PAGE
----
Why the Orlando shooter fell off the FBI’s radar screen
The jumbled picture emerging of Orlando shooter Omar Mateen — his statements to friends and coworkers and his tangled personal history — lay bare the dilemma for law enforcement in confronting the growing threat of home-grown lone wolf terrorists.
FBI Director James Comey summed it up this week. The Bureau isn’t only looking for “needles in a national haystack,” he said. “We are also called upon to figure out which pieces of hay might someday become needles.”
That transformation is not easy to detect, not lawfully at least. It’s not against U.S. law to criticize the U.S. government in violent terms, or to watch jihadist videos, or even to express support for what terrorists are doing. It’s only illegal when a citizen takes steps to act on these extremist views.
“The key challenge is to figure out, when does an individual move from being aspirational to operational?” says Fran Townsend, former Homeland Security Advisor and counter-terrorism expert in the George W. Bush White House. And that is much harder when the U.S. individual is a self-starter, or, more specifically, not directed from overseas through communications the government can monitor.
According to FBI director James Comey, the bureau’s 10-month probe into Mateen from May 2013 to March 2014, didn’t produce enough evidence to move him up to the next level of a full-field investigation, much less a prosecution.
“This has been a fear we’ve worried about for a long time — that terrorist violence here would move to the Israeli model,” said a former top legal official at the National Security Agency, or NSA. “Low level attacks, by self-starters, with no overseas connection, attacks that cost the perpetrator little but have a huge impact in loss of American lives and the public’s sense of security.”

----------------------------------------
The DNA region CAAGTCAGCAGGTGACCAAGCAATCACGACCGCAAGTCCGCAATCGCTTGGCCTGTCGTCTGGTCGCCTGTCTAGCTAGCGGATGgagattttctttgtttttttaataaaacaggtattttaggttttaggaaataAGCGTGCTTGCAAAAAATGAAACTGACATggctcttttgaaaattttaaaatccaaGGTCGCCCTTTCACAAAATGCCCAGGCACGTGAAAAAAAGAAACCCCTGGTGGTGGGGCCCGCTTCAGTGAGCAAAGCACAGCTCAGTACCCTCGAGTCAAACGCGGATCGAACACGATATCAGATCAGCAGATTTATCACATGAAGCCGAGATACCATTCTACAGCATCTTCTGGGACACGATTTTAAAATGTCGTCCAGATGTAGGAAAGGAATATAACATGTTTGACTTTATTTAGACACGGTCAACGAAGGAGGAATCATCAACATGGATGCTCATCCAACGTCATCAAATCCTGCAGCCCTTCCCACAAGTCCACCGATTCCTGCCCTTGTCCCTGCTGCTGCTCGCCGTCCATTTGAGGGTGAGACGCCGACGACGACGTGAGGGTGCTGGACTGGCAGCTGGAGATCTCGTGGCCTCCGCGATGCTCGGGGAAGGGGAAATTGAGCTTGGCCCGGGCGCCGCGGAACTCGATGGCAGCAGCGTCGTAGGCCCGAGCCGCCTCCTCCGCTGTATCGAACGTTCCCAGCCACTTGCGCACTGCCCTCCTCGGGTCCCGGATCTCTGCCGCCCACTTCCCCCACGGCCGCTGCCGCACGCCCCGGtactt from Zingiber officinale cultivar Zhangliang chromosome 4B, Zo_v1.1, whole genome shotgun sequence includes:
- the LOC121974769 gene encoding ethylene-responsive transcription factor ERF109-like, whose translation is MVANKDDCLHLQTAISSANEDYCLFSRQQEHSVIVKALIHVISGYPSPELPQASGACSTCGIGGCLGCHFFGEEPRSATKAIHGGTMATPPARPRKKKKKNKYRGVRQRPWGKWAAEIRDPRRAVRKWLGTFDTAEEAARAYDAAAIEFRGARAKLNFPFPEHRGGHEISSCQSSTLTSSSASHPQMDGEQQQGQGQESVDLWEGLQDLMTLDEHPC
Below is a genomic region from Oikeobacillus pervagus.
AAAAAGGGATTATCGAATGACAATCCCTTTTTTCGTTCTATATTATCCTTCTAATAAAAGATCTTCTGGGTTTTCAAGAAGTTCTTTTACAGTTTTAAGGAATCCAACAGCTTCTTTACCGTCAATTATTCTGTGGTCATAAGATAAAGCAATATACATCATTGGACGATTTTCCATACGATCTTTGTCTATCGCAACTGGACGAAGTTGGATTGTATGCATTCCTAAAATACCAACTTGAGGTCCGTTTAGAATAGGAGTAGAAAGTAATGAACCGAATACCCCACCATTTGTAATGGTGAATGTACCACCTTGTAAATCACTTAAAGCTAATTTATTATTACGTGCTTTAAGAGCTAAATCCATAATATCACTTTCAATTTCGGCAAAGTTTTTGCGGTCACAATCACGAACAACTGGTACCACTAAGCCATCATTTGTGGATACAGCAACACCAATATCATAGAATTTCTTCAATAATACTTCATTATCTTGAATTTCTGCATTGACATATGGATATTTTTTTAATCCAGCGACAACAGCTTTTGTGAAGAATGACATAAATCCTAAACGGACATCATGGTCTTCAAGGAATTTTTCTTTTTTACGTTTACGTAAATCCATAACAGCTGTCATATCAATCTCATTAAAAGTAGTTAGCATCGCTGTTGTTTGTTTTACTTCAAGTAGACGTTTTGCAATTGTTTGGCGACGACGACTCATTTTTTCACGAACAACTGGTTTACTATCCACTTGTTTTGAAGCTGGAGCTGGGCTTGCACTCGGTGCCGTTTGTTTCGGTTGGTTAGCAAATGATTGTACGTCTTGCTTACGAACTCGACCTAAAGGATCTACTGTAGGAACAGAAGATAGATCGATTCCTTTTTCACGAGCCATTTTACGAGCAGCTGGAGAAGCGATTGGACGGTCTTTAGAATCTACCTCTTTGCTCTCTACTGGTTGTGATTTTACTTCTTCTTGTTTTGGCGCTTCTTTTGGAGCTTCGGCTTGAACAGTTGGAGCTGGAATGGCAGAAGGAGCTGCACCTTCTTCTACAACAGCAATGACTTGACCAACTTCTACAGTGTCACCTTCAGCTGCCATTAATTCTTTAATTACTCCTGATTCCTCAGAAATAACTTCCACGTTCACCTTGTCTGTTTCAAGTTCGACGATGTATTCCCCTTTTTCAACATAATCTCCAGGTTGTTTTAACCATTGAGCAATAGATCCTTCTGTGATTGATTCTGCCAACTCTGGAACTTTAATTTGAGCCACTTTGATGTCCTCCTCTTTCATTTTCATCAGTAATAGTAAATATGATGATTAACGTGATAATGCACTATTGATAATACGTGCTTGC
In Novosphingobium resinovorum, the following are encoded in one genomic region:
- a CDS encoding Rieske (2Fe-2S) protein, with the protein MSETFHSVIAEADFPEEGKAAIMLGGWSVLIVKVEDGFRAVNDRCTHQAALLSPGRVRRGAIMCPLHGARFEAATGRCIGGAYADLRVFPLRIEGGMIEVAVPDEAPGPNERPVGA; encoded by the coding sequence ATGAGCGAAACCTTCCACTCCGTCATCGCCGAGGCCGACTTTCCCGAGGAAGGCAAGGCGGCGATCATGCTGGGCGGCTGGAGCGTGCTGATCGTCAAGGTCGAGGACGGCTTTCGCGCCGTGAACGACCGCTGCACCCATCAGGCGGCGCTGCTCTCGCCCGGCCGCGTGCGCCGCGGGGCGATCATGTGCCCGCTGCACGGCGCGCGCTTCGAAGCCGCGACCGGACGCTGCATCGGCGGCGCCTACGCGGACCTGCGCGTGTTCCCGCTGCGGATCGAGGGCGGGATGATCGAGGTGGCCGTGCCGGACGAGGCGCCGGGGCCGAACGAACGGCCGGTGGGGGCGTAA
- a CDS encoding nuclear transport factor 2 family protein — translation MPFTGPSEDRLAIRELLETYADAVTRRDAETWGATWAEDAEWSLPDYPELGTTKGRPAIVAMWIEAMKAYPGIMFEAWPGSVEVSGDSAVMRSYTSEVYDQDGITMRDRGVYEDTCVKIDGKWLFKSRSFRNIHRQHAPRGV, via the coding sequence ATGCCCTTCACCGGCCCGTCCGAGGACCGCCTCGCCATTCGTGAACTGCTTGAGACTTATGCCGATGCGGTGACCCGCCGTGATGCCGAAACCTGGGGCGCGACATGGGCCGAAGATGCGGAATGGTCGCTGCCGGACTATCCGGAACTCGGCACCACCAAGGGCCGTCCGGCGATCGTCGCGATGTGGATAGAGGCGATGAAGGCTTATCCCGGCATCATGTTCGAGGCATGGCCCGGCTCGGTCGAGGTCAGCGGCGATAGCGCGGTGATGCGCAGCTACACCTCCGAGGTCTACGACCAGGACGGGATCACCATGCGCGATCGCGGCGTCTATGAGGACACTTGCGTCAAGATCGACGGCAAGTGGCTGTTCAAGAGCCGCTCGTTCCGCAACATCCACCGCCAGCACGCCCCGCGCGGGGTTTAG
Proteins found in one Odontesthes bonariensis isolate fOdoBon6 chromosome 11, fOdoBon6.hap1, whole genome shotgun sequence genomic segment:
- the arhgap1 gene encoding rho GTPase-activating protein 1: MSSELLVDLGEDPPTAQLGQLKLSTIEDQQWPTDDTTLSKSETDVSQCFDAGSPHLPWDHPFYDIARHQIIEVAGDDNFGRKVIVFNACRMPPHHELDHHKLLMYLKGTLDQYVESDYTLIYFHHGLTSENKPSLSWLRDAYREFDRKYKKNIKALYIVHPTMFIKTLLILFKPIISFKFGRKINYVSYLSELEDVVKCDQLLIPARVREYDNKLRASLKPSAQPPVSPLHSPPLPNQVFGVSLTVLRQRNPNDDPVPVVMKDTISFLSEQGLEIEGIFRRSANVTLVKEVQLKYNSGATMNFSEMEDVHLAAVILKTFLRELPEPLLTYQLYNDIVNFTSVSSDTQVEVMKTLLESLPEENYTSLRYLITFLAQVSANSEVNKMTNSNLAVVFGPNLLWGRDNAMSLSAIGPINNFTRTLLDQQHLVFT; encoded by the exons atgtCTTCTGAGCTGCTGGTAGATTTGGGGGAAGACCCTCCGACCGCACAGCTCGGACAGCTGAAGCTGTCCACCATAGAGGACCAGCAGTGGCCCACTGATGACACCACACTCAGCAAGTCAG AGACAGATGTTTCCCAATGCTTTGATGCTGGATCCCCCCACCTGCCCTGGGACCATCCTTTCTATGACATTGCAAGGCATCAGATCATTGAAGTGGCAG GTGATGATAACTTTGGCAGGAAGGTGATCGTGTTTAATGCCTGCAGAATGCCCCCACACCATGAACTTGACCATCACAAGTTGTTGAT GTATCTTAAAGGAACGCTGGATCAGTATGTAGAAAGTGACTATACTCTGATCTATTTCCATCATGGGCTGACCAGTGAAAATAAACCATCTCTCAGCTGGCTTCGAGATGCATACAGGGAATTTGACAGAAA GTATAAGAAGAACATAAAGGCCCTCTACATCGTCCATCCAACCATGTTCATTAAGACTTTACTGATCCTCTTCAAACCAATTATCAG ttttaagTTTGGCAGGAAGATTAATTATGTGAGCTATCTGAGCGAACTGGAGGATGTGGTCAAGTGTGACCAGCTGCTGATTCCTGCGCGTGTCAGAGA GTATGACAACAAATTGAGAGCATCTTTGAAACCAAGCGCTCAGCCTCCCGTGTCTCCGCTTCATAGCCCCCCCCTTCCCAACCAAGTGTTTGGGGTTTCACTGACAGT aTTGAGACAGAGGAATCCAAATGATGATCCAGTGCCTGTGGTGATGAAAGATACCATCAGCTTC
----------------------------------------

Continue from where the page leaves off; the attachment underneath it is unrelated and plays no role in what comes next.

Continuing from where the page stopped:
But ferreting out an individual’s intent, or predicting his evolution, is hard to do in a nation that’s constitutionally and historically averse to government surveillance of its citizens. “Changing policy is very complicated,” this same official said. “It’s important not to delude ourselves into thinking we can prevent every attack. That could lead us down a path that perversely leads to more alienation and more attacks.”
Still, in the case of the Orlando shooter, Americans are asking two common-sense questions:
- Why wasn’t the FBI even alerted when Omar Mateen — investigated for 10 months for suspected terrorist links or sympathies — tried to buy an assault weapon after the case was “closed?”
- Why didn’t the FBI continue to monitor at least his social media postings after it “closed” the case?
The answer to both is the same: after a preliminary FBI investigation is “closed,” the Bureau has no authority to continue scrutiny of a suspected individual’s activities.
It’s worth noting that the closing of the probe doesn’t mean the FBI has cleared the individual of all suspicion; it just means there’s no evidence to move toward prosecution.
“It does in many ways fail the common sense test,” a senior FBI official conceded to me. “But when we investigate someone at any of the three levels, if after a reasonable time there’s not enough evidence to move it to the next level, we have to close it. That’s the law, that’s our fundamental system.”